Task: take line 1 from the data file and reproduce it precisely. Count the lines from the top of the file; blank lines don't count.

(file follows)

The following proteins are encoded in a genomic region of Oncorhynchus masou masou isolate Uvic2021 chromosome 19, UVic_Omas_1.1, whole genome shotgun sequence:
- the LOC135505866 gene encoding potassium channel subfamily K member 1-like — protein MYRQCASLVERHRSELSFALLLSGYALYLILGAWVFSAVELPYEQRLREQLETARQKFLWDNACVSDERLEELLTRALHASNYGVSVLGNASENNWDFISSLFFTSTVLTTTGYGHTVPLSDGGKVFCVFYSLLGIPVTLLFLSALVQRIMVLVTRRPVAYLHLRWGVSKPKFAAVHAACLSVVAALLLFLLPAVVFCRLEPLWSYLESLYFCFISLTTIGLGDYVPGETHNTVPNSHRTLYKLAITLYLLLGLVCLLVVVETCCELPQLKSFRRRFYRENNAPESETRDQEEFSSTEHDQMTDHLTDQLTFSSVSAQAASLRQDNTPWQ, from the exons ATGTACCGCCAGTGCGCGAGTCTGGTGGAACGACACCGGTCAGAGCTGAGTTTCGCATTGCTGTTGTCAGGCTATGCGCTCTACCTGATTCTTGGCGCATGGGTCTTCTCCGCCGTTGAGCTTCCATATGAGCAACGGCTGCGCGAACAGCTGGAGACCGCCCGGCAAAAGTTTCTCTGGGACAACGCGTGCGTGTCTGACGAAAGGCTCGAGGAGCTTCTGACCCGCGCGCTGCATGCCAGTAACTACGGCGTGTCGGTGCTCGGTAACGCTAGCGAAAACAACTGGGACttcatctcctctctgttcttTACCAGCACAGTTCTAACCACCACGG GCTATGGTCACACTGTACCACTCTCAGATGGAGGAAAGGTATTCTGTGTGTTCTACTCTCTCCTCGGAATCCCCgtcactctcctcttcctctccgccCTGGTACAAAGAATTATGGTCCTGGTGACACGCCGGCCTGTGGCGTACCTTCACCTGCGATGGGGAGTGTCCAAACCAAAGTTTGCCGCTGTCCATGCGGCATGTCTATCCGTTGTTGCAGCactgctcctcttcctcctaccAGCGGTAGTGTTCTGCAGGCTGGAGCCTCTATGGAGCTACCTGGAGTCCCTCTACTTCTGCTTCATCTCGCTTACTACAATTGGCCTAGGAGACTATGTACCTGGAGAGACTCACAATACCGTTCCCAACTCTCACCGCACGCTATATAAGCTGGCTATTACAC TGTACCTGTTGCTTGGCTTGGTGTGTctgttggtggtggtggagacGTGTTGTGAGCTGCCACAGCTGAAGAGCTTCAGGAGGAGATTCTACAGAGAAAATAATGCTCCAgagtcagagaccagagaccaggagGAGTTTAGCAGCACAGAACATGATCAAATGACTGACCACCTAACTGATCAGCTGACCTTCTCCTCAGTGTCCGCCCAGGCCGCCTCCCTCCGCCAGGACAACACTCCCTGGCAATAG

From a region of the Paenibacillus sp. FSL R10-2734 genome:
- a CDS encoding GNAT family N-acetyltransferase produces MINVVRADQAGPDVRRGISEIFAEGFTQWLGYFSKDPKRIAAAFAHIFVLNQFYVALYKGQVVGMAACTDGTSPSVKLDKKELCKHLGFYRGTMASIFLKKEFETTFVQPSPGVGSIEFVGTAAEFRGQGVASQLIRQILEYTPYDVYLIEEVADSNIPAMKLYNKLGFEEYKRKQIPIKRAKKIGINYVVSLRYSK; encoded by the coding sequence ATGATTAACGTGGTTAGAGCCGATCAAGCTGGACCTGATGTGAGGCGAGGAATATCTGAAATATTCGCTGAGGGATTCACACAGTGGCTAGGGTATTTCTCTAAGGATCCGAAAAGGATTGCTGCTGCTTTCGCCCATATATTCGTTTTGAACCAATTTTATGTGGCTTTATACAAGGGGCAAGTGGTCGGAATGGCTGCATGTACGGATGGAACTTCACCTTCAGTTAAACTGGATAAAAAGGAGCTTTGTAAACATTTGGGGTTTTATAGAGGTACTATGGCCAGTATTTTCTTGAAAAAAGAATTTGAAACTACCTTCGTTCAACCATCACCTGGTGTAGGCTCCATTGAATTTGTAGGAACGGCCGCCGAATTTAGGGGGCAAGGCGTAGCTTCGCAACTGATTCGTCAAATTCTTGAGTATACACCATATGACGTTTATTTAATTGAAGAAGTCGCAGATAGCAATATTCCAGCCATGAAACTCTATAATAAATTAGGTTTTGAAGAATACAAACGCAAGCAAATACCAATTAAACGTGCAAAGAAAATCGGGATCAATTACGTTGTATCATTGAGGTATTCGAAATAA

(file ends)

The following proteins are encoded in a genomic region of Oncorhynchus masou masou isolate Uvic2021 chromosome 19, UVic_Omas_1.1, whole genome shotgun sequence: